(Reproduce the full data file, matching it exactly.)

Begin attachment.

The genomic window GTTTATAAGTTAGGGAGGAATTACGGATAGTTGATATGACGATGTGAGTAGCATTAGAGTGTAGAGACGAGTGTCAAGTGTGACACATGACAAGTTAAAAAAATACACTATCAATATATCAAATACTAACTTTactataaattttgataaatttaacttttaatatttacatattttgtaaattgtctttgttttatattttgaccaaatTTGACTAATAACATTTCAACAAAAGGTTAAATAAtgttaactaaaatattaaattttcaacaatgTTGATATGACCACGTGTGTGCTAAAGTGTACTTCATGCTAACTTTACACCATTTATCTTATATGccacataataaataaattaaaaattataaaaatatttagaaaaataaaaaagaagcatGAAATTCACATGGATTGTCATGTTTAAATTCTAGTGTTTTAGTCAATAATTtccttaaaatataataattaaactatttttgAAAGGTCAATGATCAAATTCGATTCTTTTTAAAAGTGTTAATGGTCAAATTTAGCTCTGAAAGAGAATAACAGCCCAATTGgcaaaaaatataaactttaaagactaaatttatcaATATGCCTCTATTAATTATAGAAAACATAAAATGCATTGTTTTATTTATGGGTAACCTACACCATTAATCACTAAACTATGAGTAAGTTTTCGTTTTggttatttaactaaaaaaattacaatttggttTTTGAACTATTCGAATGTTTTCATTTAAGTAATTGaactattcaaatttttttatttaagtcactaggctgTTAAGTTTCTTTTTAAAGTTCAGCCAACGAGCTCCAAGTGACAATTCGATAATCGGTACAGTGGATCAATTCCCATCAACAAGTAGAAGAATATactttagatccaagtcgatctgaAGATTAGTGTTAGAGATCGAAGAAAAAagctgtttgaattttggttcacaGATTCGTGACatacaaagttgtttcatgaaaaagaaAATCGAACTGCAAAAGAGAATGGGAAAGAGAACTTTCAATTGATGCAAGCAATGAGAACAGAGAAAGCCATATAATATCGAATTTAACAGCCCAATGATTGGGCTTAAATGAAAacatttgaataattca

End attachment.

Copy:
The genomic window GTTTATAAGTTAGGGAGGAATTACGGATAGTTGATATGACGATGTGAGTAGCATTAGAGTGTAGAGACGAGTGTCAAGTGTGACACATGACAAGTTAAAAAAATACACTATCAATATATCAAATACTAACTTTactataaattttgataaatttaacttttaatatttacatattttgtaaattgtctttgttttatattttgaccaaatTTGACTAATAACATTTCAACAAAAGGTTAAATAAtgttaactaaaatattaaattttcaacaatgTTGATATGACCACGTGTGTGCTAAAGTGTACTTCATGCTAACTTTACACCATTTATCTTATATGccacataataaataaattaaaaattataaaaatatttagaaaaataaaaaagaagcatGAAATTCACATGGATTGTCATGTTTAAATTCTAGTGTTTTAGTCAATAATTtccttaaaatataataattaaactatttttgAAAGGTCAATGATCAAATTCGATTCTTTTTAAAAGTGTTAATGGTCAAATTTAGCTCTGAAAGAGAATAACAGCCCAATTGgcaaaaaatataaactttaaagactaaatttatcaATATGCCTCTATTAATTATAGAAAACATAAAATGCATTGTTTTATTTATGGGTAACCTACACCATTAATCACTAAACTATGAGTAAGTTTTCGTTTTggttatttaactaaaaaaattacaatttggttTTTGAACTATTCGAATGTTTTCATTTAAGTAATTGaactattcaaatttttttatttaagtcactaggctgTTAAGTTTCTTTTTAAAGTTCAGCCAACGAGCTCCAAGTGACAATTCGATAATCGGTACAGTGGATCAATTCCCATCAACAAGTAGAAGAATATactttagatccaagtcgatctgaAGATTAGTGTTAGAGATCGAAGAAAAAagctgtttgaattttggttcacaGATTCGTGACatacaaagttgtttcatgaaaaagaaAATCGAACTGCAAAAGAGAATGGGAAAGAGAACTTTCAATTGATGCAAGCAATGAGAACAGAGAAAGCCATATAATATCGAATTTAACAGCCCAATGATTGGGCTTAAATGAAAacatttgaataattca